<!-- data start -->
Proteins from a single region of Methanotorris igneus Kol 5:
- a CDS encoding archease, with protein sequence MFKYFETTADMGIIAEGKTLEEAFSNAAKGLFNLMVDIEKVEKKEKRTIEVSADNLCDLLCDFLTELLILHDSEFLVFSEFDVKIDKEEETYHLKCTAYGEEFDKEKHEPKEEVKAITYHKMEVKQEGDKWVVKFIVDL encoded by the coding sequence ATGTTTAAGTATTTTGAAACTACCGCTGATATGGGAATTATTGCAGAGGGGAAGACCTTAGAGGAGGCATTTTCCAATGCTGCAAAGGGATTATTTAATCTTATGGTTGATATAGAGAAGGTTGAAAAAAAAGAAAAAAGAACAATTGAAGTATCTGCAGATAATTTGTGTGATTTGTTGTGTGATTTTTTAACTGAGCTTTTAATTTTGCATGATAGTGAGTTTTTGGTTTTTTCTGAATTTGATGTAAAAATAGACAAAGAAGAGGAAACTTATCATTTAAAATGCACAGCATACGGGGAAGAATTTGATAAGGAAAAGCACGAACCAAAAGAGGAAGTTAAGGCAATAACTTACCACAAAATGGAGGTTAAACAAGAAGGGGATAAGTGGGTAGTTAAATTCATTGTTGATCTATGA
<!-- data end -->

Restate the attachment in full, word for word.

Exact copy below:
Proteins from a single region of Methanotorris igneus Kol 5:
- a CDS encoding archease, with protein sequence MFKYFETTADMGIIAEGKTLEEAFSNAAKGLFNLMVDIEKVEKKEKRTIEVSADNLCDLLCDFLTELLILHDSEFLVFSEFDVKIDKEEETYHLKCTAYGEEFDKEKHEPKEEVKAITYHKMEVKQEGDKWVVKFIVDL encoded by the coding sequence ATGTTTAAGTATTTTGAAACTACCGCTGATATGGGAATTATTGCAGAGGGGAAGACCTTAGAGGAGGCATTTTCCAATGCTGCAAAGGGATTATTTAATCTTATGGTTGATATAGAGAAGGTTGAAAAAAAAGAAAAAAGAACAATTGAAGTATCTGCAGATAATTTGTGTGATTTGTTGTGTGATTTTTTAACTGAGCTTTTAATTTTGCATGATAGTGAGTTTTTGGTTTTTTCTGAATTTGATGTAAAAATAGACAAAGAAGAGGAAACTTATCATTTAAAATGCACAGCATACGGGGAAGAATTTGATAAGGAAAAGCACGAACCAAAAGAGGAAGTTAAGGCAATAACTTACCACAAAATGGAGGTTAAACAAGAAGGGGATAAGTGGGTAGTTAAATTCATTGTTGATCTATGA